Account: 3rd Tank Bn Scots Guards, Jul 1944 - May 1945

Discussion in 'The Brigade of Guards' started by dbf, Jun 16, 2011.

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    6th Guards Tank Brigade, 12 Corps
    P/165038 War Substantive Lieutenant, Acting Captain Rawdon Cecil George PEMBER, 3rd Tank Battalion SCOTS GUARDS

    Captain PEMBER was in command of the Recce Troop during the advance from OIRSCHOT to TILBURG on Wednesday 25th October 1944.

    About 1100 hours enemy Anti-Tank guns were reported in position just EAST of HEILIGEBOOM at the North-West end of the straight road running through marshy area between there and SPOORDONK. Captain PEMBER was ordered to locate their exact position. He himself led the patrol which was forced to go down the road straight at the enemy guns as it was impossible to by-pass their position for two miles either side. He did so in spite of the lack of cover and was able to report the position vacated by the enemy and the action was enabled to continue.

    About 1600 hours that day Captain PEMBER was ordered to take the six light tanks of his Recce Troop and advance from MORGESTAL in co-operation with a Company of Infantry in armoured carriers to seize the main road bridge East of TILBURG which was thought to be intact. About 1720 hours as there had been some delay in getting the Infantry over the broken MORGESTEL bridge Captain PEMBER started off ahead of the Infantry towards the bridge which lay some three thousand yards ahead of our leading troops. Owing to the difficult nature of the country which was very swampy and intersected by big ditches he was at 1810 hours still some 400 yards short of the bridge. As the light was then too bad to allow the Infantry who were following up to continue and they were then about 1,00 yards behind, he was ordered to withdraw. At that moment he found himself in the centre of the enemy company locality defending the bridgehead, and was engaged by heavy Machine Gun fire from all sides. In spite of the twilight Captain PEMBER's troop fought back most energetically, killing and wounding a number of the enemy who tried to surround them, but in withdrawing three of the light tanks got ditched in close proximity to the enemy. In spite of the fire of 6 - 8 Machine Guns Captain PEMBER directed the unditching of two of them, but the third which was lying on its side had to be left as it was then quite dark, though the crew were got out safely.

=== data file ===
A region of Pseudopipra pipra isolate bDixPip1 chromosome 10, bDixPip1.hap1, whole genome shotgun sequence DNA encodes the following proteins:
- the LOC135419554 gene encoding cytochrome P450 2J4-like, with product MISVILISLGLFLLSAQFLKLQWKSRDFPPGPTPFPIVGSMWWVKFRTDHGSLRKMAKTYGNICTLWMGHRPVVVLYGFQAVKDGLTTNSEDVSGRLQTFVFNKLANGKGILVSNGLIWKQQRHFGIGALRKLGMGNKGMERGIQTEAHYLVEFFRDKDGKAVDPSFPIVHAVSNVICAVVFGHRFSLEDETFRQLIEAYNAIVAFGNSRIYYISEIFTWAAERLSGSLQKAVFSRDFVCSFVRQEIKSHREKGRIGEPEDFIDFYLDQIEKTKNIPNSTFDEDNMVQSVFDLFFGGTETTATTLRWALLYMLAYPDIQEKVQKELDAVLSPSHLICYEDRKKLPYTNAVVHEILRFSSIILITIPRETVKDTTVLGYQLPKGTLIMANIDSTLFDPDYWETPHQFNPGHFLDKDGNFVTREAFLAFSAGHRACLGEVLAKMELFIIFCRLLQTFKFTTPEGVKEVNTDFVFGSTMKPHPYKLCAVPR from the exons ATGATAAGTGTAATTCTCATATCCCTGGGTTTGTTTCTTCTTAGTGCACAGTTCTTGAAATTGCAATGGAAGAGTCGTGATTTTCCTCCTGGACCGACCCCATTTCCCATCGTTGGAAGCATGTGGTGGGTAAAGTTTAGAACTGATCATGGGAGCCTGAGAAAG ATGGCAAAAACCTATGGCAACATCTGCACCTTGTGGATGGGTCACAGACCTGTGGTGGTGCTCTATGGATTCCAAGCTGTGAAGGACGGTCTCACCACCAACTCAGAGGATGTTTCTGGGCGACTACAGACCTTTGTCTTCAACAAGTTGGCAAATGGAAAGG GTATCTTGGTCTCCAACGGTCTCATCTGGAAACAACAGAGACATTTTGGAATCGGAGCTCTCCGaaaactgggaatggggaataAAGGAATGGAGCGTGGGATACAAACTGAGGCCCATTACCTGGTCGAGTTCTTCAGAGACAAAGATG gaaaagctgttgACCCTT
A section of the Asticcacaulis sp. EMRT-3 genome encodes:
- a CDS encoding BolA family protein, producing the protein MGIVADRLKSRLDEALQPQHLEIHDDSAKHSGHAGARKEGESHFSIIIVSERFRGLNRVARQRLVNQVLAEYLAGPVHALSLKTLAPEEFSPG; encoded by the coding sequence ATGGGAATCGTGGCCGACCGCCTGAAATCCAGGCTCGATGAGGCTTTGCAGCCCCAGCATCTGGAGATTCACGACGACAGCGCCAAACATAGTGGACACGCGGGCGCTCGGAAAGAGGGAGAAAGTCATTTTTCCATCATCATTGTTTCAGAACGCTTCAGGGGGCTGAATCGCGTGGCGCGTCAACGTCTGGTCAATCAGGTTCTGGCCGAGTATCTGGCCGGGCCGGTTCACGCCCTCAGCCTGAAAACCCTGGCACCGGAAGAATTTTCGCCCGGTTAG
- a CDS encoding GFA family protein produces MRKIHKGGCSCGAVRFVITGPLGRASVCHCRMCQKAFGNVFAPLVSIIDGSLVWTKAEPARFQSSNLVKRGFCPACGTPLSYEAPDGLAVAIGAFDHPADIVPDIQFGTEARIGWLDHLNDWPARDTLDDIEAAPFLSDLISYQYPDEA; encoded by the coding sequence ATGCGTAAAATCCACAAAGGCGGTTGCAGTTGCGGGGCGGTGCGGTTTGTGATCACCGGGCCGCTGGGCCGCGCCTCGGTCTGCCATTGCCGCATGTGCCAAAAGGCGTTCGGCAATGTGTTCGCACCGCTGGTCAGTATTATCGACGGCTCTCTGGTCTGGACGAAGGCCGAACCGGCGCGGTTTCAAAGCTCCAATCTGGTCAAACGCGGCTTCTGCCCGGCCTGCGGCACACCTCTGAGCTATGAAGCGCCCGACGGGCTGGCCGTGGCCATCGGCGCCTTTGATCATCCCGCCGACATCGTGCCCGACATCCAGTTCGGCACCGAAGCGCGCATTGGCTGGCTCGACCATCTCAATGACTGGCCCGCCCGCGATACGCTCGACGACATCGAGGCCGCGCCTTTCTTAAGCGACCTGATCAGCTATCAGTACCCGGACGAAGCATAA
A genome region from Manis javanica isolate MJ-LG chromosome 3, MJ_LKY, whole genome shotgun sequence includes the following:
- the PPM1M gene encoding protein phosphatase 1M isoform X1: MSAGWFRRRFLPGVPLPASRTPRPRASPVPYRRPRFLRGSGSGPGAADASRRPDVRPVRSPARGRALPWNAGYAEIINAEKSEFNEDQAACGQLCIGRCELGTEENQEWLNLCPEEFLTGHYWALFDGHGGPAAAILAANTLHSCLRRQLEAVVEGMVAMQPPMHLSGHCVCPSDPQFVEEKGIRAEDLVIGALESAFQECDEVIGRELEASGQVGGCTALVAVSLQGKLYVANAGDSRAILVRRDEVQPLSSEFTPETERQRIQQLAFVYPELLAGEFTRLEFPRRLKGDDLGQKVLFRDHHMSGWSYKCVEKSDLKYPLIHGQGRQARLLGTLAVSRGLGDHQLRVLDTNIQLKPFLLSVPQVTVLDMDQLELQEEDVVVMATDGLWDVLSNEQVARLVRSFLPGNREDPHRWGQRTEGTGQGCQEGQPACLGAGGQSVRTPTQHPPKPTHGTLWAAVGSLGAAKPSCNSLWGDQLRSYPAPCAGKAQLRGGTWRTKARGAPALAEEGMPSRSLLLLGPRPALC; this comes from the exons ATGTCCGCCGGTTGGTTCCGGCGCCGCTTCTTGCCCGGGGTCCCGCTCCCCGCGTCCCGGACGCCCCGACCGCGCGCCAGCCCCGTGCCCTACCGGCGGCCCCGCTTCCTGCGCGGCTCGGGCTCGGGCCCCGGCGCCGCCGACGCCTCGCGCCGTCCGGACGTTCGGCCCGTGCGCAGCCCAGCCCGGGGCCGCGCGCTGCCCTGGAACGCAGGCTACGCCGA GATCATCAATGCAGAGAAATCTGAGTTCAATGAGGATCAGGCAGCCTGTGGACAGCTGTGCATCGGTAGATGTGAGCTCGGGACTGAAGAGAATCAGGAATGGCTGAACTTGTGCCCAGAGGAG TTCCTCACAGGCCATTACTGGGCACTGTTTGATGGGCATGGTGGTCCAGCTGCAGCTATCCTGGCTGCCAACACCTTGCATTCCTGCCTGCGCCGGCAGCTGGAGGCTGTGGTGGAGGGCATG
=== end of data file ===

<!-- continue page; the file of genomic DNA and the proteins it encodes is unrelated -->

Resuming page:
Captain PEMBER's coolness, leadership and gallantry during this extremely difficult period were outstanding and enabled the troop to extract itself safely from an extremely awkward situation

    28th October 1944
    Granted Immediate Military Cross



    The National Archives | DocumentsOnline | Image Details
    Name: Pember, Rawdon Cecil George
    Rank: Lieutenant, Temporary Captain
    Service No: P/165038
    Regiment: 3 Tank Battalion Scots Guards
    Theatre of Combat or Operation: North West Europe 1944-45
    Award: Military Cross
    Date of Announcement in London Gazette: 01 March 1945
    Date: 1945
    Catalogue reference: WO 373/51
     

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  2. Wills

    Wills Very Senior Member

    Major Michael Fitzalan Howard 3rd Bn SG - 2nd Bn Scots Guards we had Major Fitzalan Howard as Adjutant,when his father major general Lord Michael Fitzalan Howard (late 3SG) was Gold Stick in Waiting.
    His Uncle, Michael's brother Miles, major general (late GG) Earl marshal and chief butler of England. Both holders of the MC and promoted major general within months of each other.


    Lord Michael had four sons, three of whom are Tom (Adjutant) Dick and Harry!
     
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    British forces advance through the area of Oisterwijk and Moergestel, on the way to Hertogenbosch, Netherlands, in WW II

    Date: 1944, October
    Duration: 3 min 26 sec
    Sound: Yes